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Tokyo 2020 likely to go ahead with fans present despite rise in Japan’s coronavirus cases, says IOC boss

Olympics were postponed earlier this year and are now due to take place next summer

Mari Saito,Jack Tarrant
Monday 16 November 2020 11:44 GMT
IOC president Thomas Bach in Tokyo ahead of next summer’s Olympic Games
IOC president Thomas Bach in Tokyo ahead of next summer’s Olympic Games (Getty Images)

International Olympic Committee (IOC) chief Thomas Bach said on Monday that he is confident the Tokyo Games will be held as planned next year, with spectators present despite a notable rise in coronavirus cases around the world.

Bach's visit of Tokyo could well boost Japan's efforts to stage the Olympics despite the public's concern about the spread of the disease.

Among the IOC chief's key topics of discussion with organisers are whether or not to permit the entry of spectators and ensuring safe accommodation for over 11,000 athletes arriving from various countries around the world.

The visit is Bach's first to the Japanese capital since he and former prime minister Shinzo Abe decided in March to postpone the 2020 Games until next year.

READ MORE: No 14-day quarantine for Tokyo Games fans or athletes

On Monday, Bach fist-bumped Japan's new premier, Yoshihide Suga, and told Tokyo governor Yuriko Koike they could be confident a vaccine would be available by next summer.

The IOC will arrange to ensure the vaccination of both participants and visitors before they arrive in Japan, he added.

"In order to protect the Japanese people, and out of respect for the Japanese people, the IOC will undertake great effort so that [...] the Olympic participants and visitors will arrive here vaccinated if, by then, a vaccine is available," he said.

The IOC is now "very confident" that spectators will be able to attend the Games, he added.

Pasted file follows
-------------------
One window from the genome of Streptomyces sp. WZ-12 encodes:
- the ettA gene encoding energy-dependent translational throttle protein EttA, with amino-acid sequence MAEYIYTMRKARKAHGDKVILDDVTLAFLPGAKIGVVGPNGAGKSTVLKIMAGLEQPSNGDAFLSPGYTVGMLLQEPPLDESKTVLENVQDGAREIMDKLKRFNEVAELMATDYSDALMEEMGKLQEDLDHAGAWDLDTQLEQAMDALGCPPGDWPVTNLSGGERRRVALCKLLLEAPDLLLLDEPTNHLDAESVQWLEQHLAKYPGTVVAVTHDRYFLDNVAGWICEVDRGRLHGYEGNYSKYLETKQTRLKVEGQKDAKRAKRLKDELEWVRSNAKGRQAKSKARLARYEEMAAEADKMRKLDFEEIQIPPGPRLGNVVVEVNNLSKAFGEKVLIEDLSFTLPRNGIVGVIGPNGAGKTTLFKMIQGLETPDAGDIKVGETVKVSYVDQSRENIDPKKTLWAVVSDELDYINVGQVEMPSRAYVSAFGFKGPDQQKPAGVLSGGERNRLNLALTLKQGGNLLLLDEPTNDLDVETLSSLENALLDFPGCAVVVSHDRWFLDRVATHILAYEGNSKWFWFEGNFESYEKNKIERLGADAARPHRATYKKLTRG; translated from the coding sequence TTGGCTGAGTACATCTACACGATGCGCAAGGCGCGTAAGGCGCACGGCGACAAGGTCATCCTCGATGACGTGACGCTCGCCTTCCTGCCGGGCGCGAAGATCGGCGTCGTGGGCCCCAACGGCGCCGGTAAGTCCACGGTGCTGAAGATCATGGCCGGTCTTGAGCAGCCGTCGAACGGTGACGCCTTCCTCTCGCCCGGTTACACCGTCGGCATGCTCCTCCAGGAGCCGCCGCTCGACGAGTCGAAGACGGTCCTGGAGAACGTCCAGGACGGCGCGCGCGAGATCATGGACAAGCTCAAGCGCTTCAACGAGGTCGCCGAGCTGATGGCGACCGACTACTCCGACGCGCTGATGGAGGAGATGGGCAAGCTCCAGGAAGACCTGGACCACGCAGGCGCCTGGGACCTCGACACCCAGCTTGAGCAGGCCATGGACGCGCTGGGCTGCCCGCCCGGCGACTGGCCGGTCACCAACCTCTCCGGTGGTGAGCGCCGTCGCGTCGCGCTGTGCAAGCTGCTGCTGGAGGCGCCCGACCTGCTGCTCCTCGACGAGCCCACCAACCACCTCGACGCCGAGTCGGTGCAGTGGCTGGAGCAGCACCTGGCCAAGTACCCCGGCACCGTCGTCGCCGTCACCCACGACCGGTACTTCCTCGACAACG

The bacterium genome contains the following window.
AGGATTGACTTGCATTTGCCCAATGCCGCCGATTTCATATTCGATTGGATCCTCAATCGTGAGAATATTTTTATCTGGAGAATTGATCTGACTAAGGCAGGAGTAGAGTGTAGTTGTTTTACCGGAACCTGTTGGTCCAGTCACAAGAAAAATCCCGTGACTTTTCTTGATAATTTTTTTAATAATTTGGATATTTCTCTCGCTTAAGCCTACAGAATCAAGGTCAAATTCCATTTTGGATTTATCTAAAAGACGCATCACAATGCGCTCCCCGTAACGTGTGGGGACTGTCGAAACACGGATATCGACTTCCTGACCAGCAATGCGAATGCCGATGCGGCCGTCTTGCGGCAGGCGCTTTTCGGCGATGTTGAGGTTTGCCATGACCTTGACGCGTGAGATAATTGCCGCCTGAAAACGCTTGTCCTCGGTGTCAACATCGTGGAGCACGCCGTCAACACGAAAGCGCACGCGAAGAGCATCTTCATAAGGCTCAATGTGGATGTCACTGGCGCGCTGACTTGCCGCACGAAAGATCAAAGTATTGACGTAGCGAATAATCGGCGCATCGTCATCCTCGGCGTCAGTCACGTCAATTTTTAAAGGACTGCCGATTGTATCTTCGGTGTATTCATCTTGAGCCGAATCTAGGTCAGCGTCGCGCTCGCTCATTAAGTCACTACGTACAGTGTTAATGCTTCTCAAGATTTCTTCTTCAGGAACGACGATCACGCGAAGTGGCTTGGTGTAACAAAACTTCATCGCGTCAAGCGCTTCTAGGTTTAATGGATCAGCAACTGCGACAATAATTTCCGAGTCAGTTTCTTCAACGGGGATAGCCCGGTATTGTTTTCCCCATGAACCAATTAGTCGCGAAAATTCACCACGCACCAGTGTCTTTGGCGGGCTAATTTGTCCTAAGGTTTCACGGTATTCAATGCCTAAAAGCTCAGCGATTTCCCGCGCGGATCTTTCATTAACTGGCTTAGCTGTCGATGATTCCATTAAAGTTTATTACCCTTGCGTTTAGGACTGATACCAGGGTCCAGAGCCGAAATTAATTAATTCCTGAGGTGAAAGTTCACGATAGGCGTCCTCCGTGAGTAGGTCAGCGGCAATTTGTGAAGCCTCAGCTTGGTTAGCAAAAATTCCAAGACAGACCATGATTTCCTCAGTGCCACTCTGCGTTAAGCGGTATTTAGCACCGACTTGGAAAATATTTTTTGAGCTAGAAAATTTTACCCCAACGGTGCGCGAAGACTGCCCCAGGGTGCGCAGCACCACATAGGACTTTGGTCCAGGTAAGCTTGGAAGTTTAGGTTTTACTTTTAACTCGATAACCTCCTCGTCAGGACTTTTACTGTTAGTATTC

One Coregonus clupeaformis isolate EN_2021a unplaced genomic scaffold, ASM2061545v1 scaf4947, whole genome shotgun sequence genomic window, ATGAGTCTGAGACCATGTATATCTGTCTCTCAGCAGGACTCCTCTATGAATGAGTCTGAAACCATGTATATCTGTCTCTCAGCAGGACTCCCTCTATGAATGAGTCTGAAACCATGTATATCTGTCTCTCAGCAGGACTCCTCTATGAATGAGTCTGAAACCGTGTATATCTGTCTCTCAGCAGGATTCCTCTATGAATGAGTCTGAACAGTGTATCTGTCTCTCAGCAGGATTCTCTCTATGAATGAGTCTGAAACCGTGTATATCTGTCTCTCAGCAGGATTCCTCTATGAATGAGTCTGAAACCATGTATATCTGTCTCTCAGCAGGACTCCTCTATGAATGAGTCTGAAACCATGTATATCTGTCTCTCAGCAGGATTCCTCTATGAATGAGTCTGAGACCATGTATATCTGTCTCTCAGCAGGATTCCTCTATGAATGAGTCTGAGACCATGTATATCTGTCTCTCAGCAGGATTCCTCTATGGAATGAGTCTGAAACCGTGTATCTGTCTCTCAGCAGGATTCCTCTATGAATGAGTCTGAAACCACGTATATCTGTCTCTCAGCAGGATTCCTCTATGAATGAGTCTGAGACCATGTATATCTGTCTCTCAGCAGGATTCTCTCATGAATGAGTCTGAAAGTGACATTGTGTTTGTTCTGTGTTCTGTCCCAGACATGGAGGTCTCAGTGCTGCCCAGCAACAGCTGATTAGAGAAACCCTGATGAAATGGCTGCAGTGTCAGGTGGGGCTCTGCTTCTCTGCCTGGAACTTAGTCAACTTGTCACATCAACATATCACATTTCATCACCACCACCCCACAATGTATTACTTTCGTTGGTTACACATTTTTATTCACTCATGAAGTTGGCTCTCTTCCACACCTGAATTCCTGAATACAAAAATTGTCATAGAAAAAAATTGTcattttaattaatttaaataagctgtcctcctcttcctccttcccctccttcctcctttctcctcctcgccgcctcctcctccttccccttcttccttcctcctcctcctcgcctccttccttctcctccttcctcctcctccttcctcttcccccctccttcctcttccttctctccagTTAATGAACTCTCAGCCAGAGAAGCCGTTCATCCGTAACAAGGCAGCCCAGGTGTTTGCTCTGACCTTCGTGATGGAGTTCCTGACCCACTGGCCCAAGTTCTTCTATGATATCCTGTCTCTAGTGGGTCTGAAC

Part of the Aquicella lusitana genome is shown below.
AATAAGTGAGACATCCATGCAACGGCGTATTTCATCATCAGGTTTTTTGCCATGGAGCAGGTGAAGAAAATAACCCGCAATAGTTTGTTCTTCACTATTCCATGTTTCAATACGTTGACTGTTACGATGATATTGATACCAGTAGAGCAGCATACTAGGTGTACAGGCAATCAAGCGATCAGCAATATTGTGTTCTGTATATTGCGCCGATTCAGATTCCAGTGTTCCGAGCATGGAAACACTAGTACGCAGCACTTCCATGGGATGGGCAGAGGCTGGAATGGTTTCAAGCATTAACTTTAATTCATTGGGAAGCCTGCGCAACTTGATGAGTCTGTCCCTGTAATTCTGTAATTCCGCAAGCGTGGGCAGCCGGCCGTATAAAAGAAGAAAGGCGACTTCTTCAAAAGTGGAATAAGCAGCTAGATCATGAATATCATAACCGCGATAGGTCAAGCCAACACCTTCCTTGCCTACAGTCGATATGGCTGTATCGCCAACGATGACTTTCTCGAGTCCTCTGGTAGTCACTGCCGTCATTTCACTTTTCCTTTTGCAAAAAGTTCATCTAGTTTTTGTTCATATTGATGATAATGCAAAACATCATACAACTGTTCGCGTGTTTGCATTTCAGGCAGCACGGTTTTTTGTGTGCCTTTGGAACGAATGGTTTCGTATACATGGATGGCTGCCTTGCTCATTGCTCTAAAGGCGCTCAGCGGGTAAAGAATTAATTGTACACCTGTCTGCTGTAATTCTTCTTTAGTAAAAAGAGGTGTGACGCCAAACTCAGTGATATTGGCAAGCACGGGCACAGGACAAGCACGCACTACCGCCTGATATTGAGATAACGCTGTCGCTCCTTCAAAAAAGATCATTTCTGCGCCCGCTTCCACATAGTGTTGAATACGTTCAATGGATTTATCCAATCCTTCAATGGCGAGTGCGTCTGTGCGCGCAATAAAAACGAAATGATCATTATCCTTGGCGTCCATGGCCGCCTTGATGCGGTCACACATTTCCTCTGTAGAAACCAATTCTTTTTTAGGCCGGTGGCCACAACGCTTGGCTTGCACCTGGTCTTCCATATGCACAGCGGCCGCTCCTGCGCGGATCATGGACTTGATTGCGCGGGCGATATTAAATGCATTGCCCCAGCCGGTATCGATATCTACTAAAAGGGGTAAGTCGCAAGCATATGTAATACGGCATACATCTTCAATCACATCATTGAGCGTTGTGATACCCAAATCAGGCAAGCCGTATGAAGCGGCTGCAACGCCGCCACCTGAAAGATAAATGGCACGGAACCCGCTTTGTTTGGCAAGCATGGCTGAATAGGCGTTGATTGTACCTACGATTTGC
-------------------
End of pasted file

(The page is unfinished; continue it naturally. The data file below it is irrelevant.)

News of a potentially successful vaccine from Pfizer Inc has lifted hopes for the staging of the Games, but public opinion in Japan remains mixed. Nearly 70 percent of respondents in a July poll told NHK, a public broadcaster, that the event should be further postponed or cancelled.

In contrast, most Japanese firms want the Games to go ahead next summer, even though they admit the event's contribution to the economy would be limited.

Last week Japan reported record new daily virus cases, though it has not suffered the high deaths seen elsewhere.

Bach called next year's games a "light at the end of the tunnel" after the world's pandemic battle, and pointed to recent sporting competitions in Japan as proof that events could already take place safely. This month, Tokyo successfully hosted an international gymnastics meet at which organisers tested a range of Covid-19 countermeasures.

On his Tokyo visit, Bach also awarded Abe the Olympic Order in gold, the IOC's highest accolade.

When premier, Abe made himself all but synonymous with Tokyo 2020, even famously appearing as video game character Mario at the closing ceremony of the Rio Games in 2016.

On Monday, Bach will hold a news conference with the head of the Tokyo 2020 organising committee, and on Tuesday he is due to visit the newly-built National Stadium.


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